Say you’re filmmaker Alex Kurtzman. To the outside observer, it would appear you have it all: a multi-picture deal with Universal to spearhead their Dark Universe initiative, more money than God, probably a bunch of boats, Tom Cruise’s cell phone number. And yet you’re driven mad by the one thing you can’t seem to get, which is the respect of the critics. Like pretty much everything you’ve ever done, the reviews have been downright vitriolic (and to make matters worse, your latest film The Mummy has not been the cash factory Universal was hoping for, now poised to lose the studio a cool $95 million even after a handsome global gross), souring your day even as you fail upwards into the next multi-million-dollar project.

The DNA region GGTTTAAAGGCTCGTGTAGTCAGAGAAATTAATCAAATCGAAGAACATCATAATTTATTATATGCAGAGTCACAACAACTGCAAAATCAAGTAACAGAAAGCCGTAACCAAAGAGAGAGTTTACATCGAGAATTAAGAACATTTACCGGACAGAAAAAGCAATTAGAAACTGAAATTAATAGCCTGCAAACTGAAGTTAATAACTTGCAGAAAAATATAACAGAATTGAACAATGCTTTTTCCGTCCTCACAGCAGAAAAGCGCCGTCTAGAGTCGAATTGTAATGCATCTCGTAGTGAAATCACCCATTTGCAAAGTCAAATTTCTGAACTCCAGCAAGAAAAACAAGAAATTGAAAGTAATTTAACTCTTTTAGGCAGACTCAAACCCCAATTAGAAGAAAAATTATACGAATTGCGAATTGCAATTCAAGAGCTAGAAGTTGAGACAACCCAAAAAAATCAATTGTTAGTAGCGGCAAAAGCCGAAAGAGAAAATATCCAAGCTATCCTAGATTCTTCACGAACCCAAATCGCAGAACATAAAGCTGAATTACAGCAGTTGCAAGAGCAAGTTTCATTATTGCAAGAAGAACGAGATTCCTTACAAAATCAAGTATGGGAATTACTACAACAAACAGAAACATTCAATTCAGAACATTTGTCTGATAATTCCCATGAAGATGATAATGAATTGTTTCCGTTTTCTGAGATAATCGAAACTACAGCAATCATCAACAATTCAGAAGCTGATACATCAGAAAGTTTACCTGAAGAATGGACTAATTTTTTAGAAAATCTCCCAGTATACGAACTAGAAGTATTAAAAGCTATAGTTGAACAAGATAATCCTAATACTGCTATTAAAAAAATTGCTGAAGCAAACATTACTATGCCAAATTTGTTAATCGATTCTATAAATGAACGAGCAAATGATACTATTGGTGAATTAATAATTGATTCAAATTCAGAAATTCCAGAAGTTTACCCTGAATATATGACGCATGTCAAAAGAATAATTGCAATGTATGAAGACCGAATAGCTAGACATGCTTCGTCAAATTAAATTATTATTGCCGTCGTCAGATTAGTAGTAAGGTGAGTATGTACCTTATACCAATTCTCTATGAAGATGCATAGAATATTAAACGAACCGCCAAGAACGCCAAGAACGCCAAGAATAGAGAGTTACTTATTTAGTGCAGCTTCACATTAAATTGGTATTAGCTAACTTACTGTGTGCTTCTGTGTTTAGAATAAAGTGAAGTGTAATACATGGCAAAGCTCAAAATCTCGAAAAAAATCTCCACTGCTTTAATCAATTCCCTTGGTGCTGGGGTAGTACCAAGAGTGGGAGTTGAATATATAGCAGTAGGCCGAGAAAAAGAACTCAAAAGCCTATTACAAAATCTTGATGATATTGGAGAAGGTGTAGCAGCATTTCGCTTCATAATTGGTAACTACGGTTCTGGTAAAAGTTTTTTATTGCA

Funny how there aren’t any movies about creepy-looking dolls that stay inanimate. The tradition of killer miniatures is a rich and varied one, stretching from smart-mouthed icon Chucky to Twilight Zone resident Talking Tina to the gang of supremely ticked-off slave toys in Tales From the Hood’s third quarter. The unsettling lifelessness of a doll’s visage has made it a reliable source of horror in the past, and the Conjuring franchise struck its own vein of gold with the homicidal, pigtailed Annabelle. The precocious little psychopath got her own starring vehicle in 2014 with the simply-titled spinoff Annabelle, and now we’re taking a step back in time to witness her dark baptism in blood.